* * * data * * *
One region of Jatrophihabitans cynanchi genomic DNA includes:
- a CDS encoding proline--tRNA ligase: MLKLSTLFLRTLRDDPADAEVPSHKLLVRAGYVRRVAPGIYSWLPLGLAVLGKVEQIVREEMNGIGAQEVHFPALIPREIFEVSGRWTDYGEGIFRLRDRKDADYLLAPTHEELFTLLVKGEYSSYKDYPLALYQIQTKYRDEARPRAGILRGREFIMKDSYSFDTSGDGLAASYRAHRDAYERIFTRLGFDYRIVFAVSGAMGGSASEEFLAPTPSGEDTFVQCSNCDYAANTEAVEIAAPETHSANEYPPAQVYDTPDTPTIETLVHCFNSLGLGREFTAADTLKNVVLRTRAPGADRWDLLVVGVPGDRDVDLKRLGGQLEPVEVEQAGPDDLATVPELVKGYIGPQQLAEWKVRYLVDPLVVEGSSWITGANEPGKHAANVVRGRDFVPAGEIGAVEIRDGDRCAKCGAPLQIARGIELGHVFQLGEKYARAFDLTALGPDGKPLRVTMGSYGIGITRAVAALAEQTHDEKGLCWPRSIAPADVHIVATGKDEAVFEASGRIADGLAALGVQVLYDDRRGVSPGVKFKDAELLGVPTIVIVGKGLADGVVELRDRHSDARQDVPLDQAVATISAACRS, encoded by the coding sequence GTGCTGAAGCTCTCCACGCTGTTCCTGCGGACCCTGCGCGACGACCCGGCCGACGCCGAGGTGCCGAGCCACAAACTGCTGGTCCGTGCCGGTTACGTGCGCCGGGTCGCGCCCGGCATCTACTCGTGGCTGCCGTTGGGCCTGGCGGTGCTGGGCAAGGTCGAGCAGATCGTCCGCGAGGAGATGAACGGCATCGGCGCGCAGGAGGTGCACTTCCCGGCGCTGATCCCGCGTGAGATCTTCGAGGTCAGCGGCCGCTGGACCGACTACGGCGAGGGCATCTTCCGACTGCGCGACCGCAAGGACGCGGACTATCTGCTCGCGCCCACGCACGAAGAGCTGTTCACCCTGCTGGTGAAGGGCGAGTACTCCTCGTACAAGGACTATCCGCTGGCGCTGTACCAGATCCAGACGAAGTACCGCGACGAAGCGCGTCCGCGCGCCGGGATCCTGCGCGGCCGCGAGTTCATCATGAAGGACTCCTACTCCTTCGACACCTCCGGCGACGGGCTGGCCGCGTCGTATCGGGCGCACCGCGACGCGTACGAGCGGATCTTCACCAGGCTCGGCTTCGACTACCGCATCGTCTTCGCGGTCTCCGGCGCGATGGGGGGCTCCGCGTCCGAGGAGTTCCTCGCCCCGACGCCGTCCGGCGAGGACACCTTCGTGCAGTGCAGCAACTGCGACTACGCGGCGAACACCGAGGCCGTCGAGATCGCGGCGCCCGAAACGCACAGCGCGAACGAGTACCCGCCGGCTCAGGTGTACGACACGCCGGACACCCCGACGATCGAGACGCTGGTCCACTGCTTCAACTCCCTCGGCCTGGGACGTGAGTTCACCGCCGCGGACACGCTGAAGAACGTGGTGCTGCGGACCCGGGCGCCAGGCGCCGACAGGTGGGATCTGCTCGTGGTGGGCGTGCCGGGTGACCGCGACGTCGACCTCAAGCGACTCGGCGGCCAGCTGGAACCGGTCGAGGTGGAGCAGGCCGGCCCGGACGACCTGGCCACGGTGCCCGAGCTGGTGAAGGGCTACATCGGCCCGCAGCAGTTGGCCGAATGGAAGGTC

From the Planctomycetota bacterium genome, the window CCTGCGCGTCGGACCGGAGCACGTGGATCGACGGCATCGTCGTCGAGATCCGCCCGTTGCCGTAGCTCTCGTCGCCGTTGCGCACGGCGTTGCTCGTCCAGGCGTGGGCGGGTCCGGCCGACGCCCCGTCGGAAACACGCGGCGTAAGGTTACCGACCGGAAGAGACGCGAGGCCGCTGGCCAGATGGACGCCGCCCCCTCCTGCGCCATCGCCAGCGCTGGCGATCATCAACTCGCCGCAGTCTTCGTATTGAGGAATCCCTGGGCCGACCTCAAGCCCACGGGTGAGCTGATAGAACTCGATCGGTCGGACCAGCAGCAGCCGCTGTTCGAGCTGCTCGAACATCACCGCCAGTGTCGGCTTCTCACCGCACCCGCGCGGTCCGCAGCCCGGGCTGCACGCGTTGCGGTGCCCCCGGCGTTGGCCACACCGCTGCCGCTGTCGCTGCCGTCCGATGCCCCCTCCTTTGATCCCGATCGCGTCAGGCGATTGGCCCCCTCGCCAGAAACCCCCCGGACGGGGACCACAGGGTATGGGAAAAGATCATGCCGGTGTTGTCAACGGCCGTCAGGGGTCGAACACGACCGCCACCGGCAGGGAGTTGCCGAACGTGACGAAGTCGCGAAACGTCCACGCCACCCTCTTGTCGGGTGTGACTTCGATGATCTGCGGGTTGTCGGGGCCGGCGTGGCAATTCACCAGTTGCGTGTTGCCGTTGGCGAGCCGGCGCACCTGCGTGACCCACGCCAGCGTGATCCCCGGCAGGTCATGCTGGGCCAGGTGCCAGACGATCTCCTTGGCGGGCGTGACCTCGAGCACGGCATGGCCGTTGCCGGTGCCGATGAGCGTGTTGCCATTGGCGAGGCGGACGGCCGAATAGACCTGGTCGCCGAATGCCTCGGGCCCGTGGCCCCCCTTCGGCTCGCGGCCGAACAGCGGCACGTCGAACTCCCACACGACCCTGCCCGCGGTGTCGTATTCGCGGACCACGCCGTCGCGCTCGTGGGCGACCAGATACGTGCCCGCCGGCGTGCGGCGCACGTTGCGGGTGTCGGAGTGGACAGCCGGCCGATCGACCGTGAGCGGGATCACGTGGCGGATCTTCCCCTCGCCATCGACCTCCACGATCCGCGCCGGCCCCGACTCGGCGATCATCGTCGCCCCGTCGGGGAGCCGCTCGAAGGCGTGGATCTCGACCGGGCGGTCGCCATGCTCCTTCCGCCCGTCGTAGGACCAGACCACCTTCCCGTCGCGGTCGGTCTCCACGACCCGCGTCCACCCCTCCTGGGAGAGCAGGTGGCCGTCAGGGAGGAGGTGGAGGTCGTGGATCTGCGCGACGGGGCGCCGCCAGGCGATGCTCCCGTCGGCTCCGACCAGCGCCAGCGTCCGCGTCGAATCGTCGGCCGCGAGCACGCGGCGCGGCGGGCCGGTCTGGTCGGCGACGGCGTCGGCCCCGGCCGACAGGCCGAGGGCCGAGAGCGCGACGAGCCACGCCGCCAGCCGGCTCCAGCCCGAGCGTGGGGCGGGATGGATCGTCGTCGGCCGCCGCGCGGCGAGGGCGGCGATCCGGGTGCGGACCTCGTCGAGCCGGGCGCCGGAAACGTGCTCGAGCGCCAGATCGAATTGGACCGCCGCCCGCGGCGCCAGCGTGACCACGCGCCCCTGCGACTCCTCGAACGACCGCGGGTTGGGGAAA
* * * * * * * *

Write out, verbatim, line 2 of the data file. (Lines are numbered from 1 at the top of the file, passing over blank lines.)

- a CDS encoding proline--tRNA ligase: MLKLSTLFLRTLRDDPADAEVPSHKLLVRAGYVRRVAPGIYSWLPLGLAVLGKVEQIVREEMNGIGAQEVHFPALIPREIFEVSGRWTDYGEGIFRLRDRKDADYLLAPTHEELFTLLVKGEYSSYKDYPLALYQIQTKYRDEARPRAGILRGREFIMKDSYSFDTSGDGLAASYRAHRDAYERIFTRLGFDYRIVFAVSGAMGGSASEEFLAPTPSGEDTFVQCSNCDYAANTEAVEIAAPETHSANEYPPAQVYDTPDTPTIETLVHCFNSLGLGREFTAADTLKNVVLRTRAPGADRWDLLVVGVPGDRDVDLKRLGGQLEPVEVEQAGPDDLATVPELVKGYIGPQQLAEWKVRYLVDPLVVEGSSWITGANEPGKHAANVVRGRDFVPAGEIGAVEIRDGDRCAKCGAPLQIARGIELGHVFQLGEKYARAFDLTALGPDGKPLRVTMGSYGIGITRAVAALAEQTHDEKGLCWPRSIAPADVHIVATGKDEAVFEASGRIADGLAALGVQVLYDDRRGVSPGVKFKDAELLGVPTIVIVGKGLADGVVELRDRHSDARQDVPLDQAVATISAACRS, encoded by the coding sequence GTGCTGAAGCTCTCCACGCTGTTCCTGCGGACCCTGCGCGACGACCCGGCCGACGCCGAGGTGCCGAGCCACAAACTGCTGGTCCGTGCCGGTTACGTGCGCCGGGTCGCGCCCGGCATCTACTCGTGGCTGCCGTTGGGCCTGGCGGTGCTGGGCAAGGTCGAGCAGATCGTCCGCGAGGAGATGAACGGCATCGGCGCGCAGGAGGTGCACTTCCCGGCGCTGATCCCGCGTGAGATCTTCGAGGTCAGCGGCCGCTGGACCGACTACGGCGAGGGCATCTTCCGACTGCGCGACCGCAAGGACGCGGACTATCTGCTCGCGCCCACGCACGAAGAGCTGTTCACCCTGCTGGTGAAGGGCGAGTACTCCTCGTACAAGGACTATCCGCTGGCGCTGTACCAGATCCAGACGAAGTACCGCGACGAAGCGCGTCCGCGCGCCGGGATCCTGCGCGGCCGCGAGTTCATCATGAAGGACTCCTACTCCTTCGACACCTCCGGCGACGGGCTGGCCGCGTCGTATCGGGCGCACCGCGACGCGTACGAGCGGATCTTCACCAGGCTCGGCTTCGACTACCGCATCGTCTTCGCGGTCTCCGGCGCGATGGGGGGCTCCGCGTCCGAGGAGTTCCTCGCCCCGACGCCGTCCGGCGAGGACACCTTCGTGCAGTGCAGCAACTGCGACTACGCGGCGAACACCGAGGCCGTCGAGATCGCGGCGCCCGAAACGCACAGCGCGAACGAGTACCCGCCGGCTCAGGTGTACGACACGCCGGACACCCCGACGATCGAGACGCTGGTCCACTGCTTCAACTCCCTCGGCCTGGGACGTGAGTTCACCGCCGCGGACACGCTGAAGAACGTGGTGCTGCGGACCCGGGCGCCAGGCGCCGACAGGTGGGATCTGCTCGTGGTGGGCGTGCCGGGTGACCGCGACGTCGACCTCAAGCGACTCGGCGGCCAGCTGGAACCGGTCGAGGTGGAGCAGGCCGGCCCGGACGACCTGGCCACGGTGCCCGAGCTGGTGAAGGGCTACATCGGCCCGCAGCAGTTGGCCGAATGGAAGGTC